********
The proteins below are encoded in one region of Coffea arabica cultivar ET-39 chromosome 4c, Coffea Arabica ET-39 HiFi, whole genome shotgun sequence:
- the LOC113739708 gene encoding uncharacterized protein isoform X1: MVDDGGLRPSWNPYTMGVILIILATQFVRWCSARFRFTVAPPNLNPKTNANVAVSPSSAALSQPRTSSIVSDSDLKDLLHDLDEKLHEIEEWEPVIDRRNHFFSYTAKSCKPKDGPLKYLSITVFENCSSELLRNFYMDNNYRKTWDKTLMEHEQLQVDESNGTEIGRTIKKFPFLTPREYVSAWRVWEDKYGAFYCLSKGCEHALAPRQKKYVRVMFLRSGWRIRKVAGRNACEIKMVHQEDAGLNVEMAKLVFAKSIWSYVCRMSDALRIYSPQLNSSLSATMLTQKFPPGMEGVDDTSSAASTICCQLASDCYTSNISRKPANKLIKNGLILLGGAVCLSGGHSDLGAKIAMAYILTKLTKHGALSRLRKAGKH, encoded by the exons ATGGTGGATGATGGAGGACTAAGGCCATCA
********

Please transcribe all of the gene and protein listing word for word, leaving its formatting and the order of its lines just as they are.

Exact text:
The proteins below are encoded in one region of Coffea arabica cultivar ET-39 chromosome 4c, Coffea Arabica ET-39 HiFi, whole genome shotgun sequence:
- the LOC113739708 gene encoding uncharacterized protein isoform X1: MVDDGGLRPSWNPYTMGVILIILATQFVRWCSARFRFTVAPPNLNPKTNANVAVSPSSAALSQPRTSSIVSDSDLKDLLHDLDEKLHEIEEWEPVIDRRNHFFSYTAKSCKPKDGPLKYLSITVFENCSSELLRNFYMDNNYRKTWDKTLMEHEQLQVDESNGTEIGRTIKKFPFLTPREYVSAWRVWEDKYGAFYCLSKGCEHALAPRQKKYVRVMFLRSGWRIRKVAGRNACEIKMVHQEDAGLNVEMAKLVFAKSIWSYVCRMSDALRIYSPQLNSSLSATMLTQKFPPGMEGVDDTSSAASTICCQLASDCYTSNISRKPANKLIKNGLILLGGAVCLSGGHSDLGAKIAMAYILTKLTKHGALSRLRKAGKH, encoded by the exons ATGGTGGATGATGGAGGACTAAGGCCATCA